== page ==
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Is it 'of' or is it 'umb'? - Hávamál 1

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  • akoddsson
    Gleðileg jól! (Good yule!) 1. Gáttir allar áðr gangi fram, um skoðask skyli, um skyggnask skyli, því at óvíst er at vita hvar óvinir sitja á fleti
    Message 1 of 1 , Dec 25 11:32 AM
      Gleðileg jól! (Good yule!)

      1. Gáttir allar
      áðr gangi fram,
      um skoðask skyli,
      um skyggnask skyli,
      því at óvíst er at vita
      hvar óvinir
      sitja á fleti fyrir. (text from Evan's edition)

      Here is David A.H. Evans highly informative commentary on strophe 1
      in his edition of Hávamál (Viking Society for Northern Research,
      University College London, 1986), (and as I have copied the text
      below, any mistakes are my own):

      'This strophe is quoted near the beginning of Snorri's Prose Edda,
      without attribution; see above, p.2. Only the Utrecht ms has line 3;
      Worm's ms lacks at vita in 5, and the Uppsala ms has the awkward
      Skatnar allir áðr né gangim fram as 1-2 and the pl. fletjum for
      fleti in 7. The text in Snorri is evidently somewhat corrupt, though
      fletjum is perfectly possible (as in st.35).

      1-4 Although the general sense is clear, the construction is
      disputed. Some editors take gáttir as acc. object of skoðask um and
      skyggnask um, but this is hardly right, since these verbs are
      equivalent to skoða (skyggna) um sik and cannot have an object; they
      are of the same type as sjásk um, lítask um, leitask fyrir etc., see
      Nygaard 2, ch.154. (Skyggnask um occurs in prose, always
      intransitively; cp. Fritzner 2 s.v. skygna.) Others understand
      gáttir as nom.; this entails taking the infinitives as passives
      (with um as the particle). So FJ. It has been denied (e.g. Olson
      540, Lindquist 2,1) that refl. with passive sense occurs in the
      Poetic Edda, and indeed it is true that in Norse as a whole this
      usage is common only in the Latin-influenced 'learned style' and is
      otherwise largely confined to a few verbs such as spyrjask, fásk,
      byggjask (Nygaard 2, ch.161); yet there are a few Eddaic instances
      which come very close to passives (öll muntu lemjask Helg. Hj. 21, á
      gengusk eiðar Vsp. 26) and early skaldic verse also supplies
      examples (eyðisk land ok láð and tröddusk törgur, both in Eyvindr's
      Hákonarmál, cp. FJ 5, 275). This is certainly therefore a
      defensible interpretation, but it is perhaps safer to take the
      infinitives as intransitive, with gáttir as acc. object of gangi;
      for this construction cp. Þorkell ok þeir báðir förunautar gengu út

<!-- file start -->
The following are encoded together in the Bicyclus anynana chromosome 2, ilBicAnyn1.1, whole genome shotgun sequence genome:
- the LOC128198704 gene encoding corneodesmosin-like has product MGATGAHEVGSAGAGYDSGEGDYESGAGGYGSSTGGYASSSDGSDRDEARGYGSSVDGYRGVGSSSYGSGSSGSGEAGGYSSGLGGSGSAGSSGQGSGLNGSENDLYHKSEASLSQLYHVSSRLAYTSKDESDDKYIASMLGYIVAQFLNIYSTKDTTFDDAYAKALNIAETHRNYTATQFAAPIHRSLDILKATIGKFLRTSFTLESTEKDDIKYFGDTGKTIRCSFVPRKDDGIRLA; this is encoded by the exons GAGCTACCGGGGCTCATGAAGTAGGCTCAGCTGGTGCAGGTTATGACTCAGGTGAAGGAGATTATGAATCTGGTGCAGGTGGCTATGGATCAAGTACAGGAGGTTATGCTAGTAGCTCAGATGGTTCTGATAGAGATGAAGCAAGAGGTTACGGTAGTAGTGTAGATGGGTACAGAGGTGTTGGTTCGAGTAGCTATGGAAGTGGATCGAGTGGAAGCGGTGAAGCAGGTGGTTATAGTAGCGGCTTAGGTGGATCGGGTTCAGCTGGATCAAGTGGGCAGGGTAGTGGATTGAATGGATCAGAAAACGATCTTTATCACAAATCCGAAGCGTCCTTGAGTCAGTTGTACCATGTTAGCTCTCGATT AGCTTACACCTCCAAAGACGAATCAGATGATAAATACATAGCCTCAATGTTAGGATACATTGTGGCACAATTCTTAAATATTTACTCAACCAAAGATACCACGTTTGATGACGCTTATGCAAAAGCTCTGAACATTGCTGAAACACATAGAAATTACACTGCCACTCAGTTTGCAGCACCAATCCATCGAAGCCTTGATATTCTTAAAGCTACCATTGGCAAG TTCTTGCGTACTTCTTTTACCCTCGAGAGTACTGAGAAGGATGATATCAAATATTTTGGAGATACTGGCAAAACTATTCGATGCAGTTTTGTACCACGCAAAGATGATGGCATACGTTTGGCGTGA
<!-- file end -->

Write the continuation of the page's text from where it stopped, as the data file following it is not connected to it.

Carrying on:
skyndilega aðrar dyrr en þeir höfðu inn gengit Hkr. ii 166 and other
      instances in Nygaard 2, ch.96.

      7 sitja...fyrir probably 'are present' (as in 133) rather than
      specifically 'lie in ambush' (as von Friesen), though sitja fyrir
      can have this sense with a dat. object. CPB 461 insists that gangi
      fram must mean 'go to the door' (from inside), as indeed it commonly
      does; but this involves the impossible 'lurk round (italics) one's
      house' for the last line, and Snorri' use of the strophe shows that
      he took it to refer to entry from without.'

      My main question about this strophe is about the use of 'um' here.
      According to FJ (Finnur Jónsson), the unstressed 'of' must occur
      here instead of 'umb' for 'skoðask skyli' or 'skyggnask skyli' to
      bear the poetic stress (um, of, and even uf are written variously in
      CR, sometimes as meaningless particles, remnants of lost prefixes,
      sometimes with one or other meaning). In older texts, such as the
      Christian Homily Books, the language is more archaic than in the
      text of Hávamál preserved in CR, and both 'umb' and 'of' occur in
      places where the later language of CR might have 'um' (although 'of'
      and 'uf' also occur). During the earliest Christian period (of which
      the Homilies bare witness), it seems that 'um' did not occur at all.
      Instead, a distinction between 'umb' (around, about) and 'of' (over;
      too much; archaic particle, remant of lost prefixes; etc.) was
      maintained. FJ, accordingly, renders 'um' as 'of' here. My question
      is: is the sense 'about, around'(umb) absolutely necessary here, or
      are the expressions 'of skoðask' and 'of skyggnask' (or inversely,
      'skoðask of' and 'skyggnask of') acceptable here? In other words,
      which is likely to be the original form here?(keep in mind the CR's
      text is from about 1270, much younger than the Christian Homilies,
      for example). Another thing to keep in mind is that if the oral
      tradition behind the version of Hávamál given in CR was contained
      within a single dialect-variety of Norse (and the earliest texts in
      Iceland confirm that at least several were present before the so-
      called 'dialect levelling' took place), then there would have been a
      spoken standard regarding the use of 'of' and 'umb', regardless of
      other dialects used them - in other words, it is possible that 'of'
      had completely taken over, even in prefixes where 'umb' would seem
      to be required, are being only preserved in stressed positions where
      the sense 'about, around' was absolutely required. And this brings
      us back to FJ's issue about the stress here. So which is it? This is
      a tough question, and I do not expect a final answer, but would be
      interested in any comments, suggestions, opinions, or views about it.

      On a side note, I think both 'á fleti' and 'á fletjum' are fine. If
      I had to choose, I might choose the plural, just because it gives
      more benches for the 'óvinir' to sit on and otherwise occurs in HM,
      as Evans points out.

      -Konrad
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